Jones adds: “Unlike a frequent flier programme where you’ll use all your points at one go, ours you’ll never run out. Ours only accumulate, you can transfer them to friends and family, but every time you spend them you end up getting back at least 10% more than you consumed. That’s what’s unique about it.”

The App also tells you how many tokens you currently hold and how much cash you’ve saved by supporting local businesses.

When a business signs up with LoLo they are given a whole stack of QR codes that are unique to their business. These are printed on cards for staff to hand out to their customers.

As Jones says: “If I had a coffee shop, I’d be standing at the door handing out the cards to everybody coming in saying download the app.”

He makes the point that if a retailer gives you a discount then that money disappears into the wider world, but with a token that money stays local.

But how do LoLo make money out of this? It’s very simple they harvest 3% of any transaction that goes through a card reader. So, going back to our notional restaurant LoLo receive 3% of the £80 spent by the customer.

Jones also sees the possibility of businesses, perhaps a florist, restaurant and dry cleaner, working together to cross promote their products to increase footfall and ultimately sales.

Jones’ mantra is first shop locally, then regionally, then nationally and if all else fails go to Amazon. He has high ambitions: “We want to make (LoLo) operate on every small business in the UK. Individually no small business can compete with the strength of online, but collectively they can. They’ve got some power so what we’ve done is given them a platform to be stronger.”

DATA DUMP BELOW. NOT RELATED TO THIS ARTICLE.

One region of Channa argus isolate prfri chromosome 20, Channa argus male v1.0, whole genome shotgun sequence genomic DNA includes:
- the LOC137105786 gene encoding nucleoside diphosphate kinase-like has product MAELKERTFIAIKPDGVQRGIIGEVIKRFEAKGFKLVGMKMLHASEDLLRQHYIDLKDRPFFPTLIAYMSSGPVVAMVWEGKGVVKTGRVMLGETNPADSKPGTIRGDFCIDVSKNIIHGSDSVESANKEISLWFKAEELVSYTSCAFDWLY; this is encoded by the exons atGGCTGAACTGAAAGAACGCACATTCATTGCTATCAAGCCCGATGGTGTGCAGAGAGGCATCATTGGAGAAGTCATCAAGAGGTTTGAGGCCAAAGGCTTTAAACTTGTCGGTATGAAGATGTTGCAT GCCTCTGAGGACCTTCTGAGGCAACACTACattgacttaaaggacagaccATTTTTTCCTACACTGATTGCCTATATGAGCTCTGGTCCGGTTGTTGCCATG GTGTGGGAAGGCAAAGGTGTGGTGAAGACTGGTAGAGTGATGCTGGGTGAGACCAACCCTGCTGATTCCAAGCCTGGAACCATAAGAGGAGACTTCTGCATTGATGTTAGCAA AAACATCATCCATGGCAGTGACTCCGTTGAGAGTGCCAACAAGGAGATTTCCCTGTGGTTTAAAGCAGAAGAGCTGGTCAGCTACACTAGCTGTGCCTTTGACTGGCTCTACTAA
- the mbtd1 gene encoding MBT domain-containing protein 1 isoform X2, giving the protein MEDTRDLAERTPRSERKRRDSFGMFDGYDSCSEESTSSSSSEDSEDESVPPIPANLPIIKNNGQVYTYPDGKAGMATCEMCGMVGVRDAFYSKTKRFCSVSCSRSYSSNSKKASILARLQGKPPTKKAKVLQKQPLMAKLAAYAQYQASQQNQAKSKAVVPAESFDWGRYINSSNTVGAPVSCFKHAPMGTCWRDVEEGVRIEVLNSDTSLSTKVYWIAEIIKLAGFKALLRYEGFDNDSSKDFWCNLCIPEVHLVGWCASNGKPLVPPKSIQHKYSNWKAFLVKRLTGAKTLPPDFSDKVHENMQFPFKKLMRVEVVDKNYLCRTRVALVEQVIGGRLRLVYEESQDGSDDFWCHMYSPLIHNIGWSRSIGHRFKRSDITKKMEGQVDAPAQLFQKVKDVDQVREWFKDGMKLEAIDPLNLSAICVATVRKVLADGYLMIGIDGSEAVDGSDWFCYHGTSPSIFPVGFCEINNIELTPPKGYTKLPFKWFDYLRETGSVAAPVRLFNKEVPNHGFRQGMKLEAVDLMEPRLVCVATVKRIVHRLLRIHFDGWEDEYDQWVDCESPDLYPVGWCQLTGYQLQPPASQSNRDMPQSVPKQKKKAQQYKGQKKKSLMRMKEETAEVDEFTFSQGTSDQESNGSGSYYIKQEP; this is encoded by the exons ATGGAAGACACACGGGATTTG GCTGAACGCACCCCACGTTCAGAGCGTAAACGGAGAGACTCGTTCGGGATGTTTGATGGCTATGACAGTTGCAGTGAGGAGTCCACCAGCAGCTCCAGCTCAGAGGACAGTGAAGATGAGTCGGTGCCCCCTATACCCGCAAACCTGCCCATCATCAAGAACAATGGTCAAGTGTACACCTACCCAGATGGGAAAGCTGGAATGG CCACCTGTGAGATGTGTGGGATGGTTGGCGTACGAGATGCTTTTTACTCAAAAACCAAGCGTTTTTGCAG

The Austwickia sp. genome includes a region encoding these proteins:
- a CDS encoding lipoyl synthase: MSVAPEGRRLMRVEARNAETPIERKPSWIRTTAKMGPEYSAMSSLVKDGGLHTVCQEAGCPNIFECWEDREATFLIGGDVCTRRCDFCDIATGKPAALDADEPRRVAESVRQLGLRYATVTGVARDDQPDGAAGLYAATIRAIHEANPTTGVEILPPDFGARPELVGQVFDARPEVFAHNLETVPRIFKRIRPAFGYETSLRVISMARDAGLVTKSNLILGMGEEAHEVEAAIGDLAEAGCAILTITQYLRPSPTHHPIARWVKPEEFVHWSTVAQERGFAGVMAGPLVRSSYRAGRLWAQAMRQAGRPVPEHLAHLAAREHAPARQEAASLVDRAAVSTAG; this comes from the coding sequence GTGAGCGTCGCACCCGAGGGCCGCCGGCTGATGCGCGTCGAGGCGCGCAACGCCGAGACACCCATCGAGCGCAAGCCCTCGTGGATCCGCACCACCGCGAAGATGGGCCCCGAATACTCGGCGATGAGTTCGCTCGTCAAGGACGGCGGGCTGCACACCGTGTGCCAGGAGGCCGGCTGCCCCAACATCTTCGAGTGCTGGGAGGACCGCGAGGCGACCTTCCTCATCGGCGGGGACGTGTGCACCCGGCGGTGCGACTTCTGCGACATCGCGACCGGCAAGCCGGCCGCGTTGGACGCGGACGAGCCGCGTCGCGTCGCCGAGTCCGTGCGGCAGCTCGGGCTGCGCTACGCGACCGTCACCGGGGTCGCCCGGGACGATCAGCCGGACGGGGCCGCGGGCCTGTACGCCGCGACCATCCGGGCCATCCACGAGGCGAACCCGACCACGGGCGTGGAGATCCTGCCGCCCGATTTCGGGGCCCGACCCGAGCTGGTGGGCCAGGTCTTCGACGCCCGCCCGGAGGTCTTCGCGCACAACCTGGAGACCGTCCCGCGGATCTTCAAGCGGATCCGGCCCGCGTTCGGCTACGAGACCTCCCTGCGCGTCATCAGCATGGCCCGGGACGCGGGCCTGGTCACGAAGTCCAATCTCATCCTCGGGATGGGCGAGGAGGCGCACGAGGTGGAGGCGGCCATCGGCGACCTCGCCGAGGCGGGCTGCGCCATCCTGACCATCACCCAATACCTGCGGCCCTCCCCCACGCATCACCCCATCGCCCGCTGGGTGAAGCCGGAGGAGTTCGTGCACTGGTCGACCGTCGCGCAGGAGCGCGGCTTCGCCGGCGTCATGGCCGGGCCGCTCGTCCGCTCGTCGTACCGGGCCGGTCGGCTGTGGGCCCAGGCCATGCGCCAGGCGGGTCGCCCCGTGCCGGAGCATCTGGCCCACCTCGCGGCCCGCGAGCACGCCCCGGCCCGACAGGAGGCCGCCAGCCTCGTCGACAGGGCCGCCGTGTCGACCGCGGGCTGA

Amazon, Deliveroo, Uber Eats; they’re all disrupters and are playing havoc with our high streets. Can a humble app turn the tide on the big boys? Only time will tell, but why not sign up and be part of a revolution, there are tokens waiting for you.

Click here if you want to be part of this.


 

Cable Café: Back on track

Cable Café: Back on track

Following my blog about poor service being dished out at Cable Café on Brixton Road I received a response from the owner Craig O’Dwyer.

‘A friend passed me your article about our coffee / service. I would like to apologize for that day, we were all a bit grumpy having worked non-stop to pass a health and safety inspection just minutes before you passed by. I’ll speak with staff and give them a clip round the ears, they should have behaved better. I’m glad you liked the coffee.’